Actuaries are tasked with the seemingly impossible role of predicting the future. Actuaries involved with ratemaking are responsible for predicting future claims. Next to using a crystal ball, the best methods for predicting future claims involve complex algorithms that leverage known characteristics of an insured to estimate pure premium. Generalized Linear Models (GLMs) have become standard practice in property & casualty (P&C) pricing. These widely adopted models capture the relationship between a response variable and explanatory variables or predictors by transforming a linear combination of predictors and coefficients by a link function (Goldburd et al. 2020). As a natural next step, Fujita et al. (2020) developed the Accurate Generalized Linear Model (AGLM) that builds upon GLMs but is “equipped with recent data science techniques” to achieve “high interpretability and high predictive accuracy.” Recently, more complex machine learning algorithms have proliferated in the data science industry. With faster execution and predictive performance, it is logical for actuaries to explore the possibility of leveraging these algorithms in ratemaking exercises. Chen and Guestrin took the world by storm in 2016 with the publication of their implementation of eXtreme Gradient Boosting (XGBoost), which improves upon the gradient tree boosting algorithm structure with increased speed and model performance. Neural networks, which transform a series of neurons between input, hidden, and output layers via an activation function, have also gained popularity (Jain 2018).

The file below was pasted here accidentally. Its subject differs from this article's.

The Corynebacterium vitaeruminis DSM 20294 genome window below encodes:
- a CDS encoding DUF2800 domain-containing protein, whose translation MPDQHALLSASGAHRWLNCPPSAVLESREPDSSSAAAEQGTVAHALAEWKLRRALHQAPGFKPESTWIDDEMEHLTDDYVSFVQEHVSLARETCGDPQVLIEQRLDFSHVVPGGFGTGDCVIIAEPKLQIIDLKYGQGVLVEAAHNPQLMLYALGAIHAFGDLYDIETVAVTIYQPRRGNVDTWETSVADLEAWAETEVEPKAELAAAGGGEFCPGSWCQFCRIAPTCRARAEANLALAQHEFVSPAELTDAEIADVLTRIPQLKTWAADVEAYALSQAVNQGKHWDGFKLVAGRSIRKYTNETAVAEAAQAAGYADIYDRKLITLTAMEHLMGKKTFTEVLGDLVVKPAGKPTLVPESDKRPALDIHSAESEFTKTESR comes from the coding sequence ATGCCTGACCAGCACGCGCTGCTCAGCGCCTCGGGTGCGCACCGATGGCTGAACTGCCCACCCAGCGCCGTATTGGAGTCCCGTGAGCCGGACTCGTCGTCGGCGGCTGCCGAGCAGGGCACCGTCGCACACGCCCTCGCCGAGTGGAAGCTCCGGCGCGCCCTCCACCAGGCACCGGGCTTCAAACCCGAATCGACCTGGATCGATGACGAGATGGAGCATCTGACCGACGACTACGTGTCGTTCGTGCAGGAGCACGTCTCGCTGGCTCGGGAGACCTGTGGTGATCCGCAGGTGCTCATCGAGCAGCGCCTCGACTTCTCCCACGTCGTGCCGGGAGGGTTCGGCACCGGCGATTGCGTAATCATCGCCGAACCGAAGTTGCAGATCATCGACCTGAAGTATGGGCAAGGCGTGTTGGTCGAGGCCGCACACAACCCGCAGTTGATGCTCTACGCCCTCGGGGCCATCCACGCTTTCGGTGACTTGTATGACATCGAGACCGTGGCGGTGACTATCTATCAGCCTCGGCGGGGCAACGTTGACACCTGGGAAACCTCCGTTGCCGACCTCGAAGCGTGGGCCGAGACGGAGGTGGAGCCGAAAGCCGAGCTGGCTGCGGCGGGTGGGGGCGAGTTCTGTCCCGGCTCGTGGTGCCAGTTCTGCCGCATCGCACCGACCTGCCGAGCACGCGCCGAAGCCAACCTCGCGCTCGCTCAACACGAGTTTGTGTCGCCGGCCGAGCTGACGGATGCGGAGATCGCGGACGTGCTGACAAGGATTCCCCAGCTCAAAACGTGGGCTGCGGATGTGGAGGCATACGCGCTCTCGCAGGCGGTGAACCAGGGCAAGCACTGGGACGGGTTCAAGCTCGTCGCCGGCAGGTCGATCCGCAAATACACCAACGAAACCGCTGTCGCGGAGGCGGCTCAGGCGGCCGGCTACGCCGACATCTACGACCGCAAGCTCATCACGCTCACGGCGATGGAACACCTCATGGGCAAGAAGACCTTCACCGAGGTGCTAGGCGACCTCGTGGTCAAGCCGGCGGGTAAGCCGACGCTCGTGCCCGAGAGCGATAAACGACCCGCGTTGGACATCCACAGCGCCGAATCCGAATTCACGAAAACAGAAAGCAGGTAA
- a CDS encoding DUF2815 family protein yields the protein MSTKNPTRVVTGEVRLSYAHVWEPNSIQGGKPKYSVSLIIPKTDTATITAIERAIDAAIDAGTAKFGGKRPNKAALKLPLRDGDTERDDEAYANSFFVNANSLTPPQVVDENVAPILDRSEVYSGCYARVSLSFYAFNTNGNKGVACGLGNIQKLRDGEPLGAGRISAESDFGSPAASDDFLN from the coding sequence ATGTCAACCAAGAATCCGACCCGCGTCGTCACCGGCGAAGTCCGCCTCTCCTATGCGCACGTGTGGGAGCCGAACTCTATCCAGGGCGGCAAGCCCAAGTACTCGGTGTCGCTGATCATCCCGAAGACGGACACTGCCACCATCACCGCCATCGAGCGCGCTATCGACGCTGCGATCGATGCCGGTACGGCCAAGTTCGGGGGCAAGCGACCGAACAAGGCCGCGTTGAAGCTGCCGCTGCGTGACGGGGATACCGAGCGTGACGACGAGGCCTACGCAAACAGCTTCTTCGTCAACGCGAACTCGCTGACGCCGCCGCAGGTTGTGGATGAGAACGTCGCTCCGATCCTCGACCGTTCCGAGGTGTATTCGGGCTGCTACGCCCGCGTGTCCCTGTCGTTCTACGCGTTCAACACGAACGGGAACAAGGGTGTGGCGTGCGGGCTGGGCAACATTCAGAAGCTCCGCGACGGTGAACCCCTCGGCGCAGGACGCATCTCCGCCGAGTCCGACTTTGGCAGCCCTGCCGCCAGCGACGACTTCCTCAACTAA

This paper begins by providing a brief overview of GLM, AGLM, XGBoost, and neural network algorithms. We then discuss the findings related to model development and performance of these algorithms for predicting pure premium on a dataset of French automobile insurance.
2. Model Overview
2.1. GLM: Generalized Linear Model
Generalized linear models (GLMs) are widely used by actuaries for ratemaking in P&C insurance. There is extensive literature on the subject, however Goldburd et al. (2020) released a comprehensive resource related to GLMs for P&C insurance ratemaking. Readers are encouraged to reference GLMs for Insurance Rating for detailed information about GLMs.
2.2. AGLM: Accurate Generalized Linear Model
In 2020, Fujita, Iwasawa, Kondo, and Tanaka outlined the Accurate Generalized Linear Model (AGLM), which is “based on GLM and equipped with recent data science techniques.” Fujita et al. (2020) highlight that a large concern in predictive modeling is the lack of interpretability of complex machine learning (ML) and artificial intelligence (AI) models. Thus, in GLM-like fashion, the team maintained a one-to-one relationship between predictors and the response for a clearer illustration of how explanatory variables contribute to the response. Fujita et al. (2020) also developed AGLM to achieve high predictive accuracy through discretization of numerical features, coding of numerical features with dummy variables, and regularization.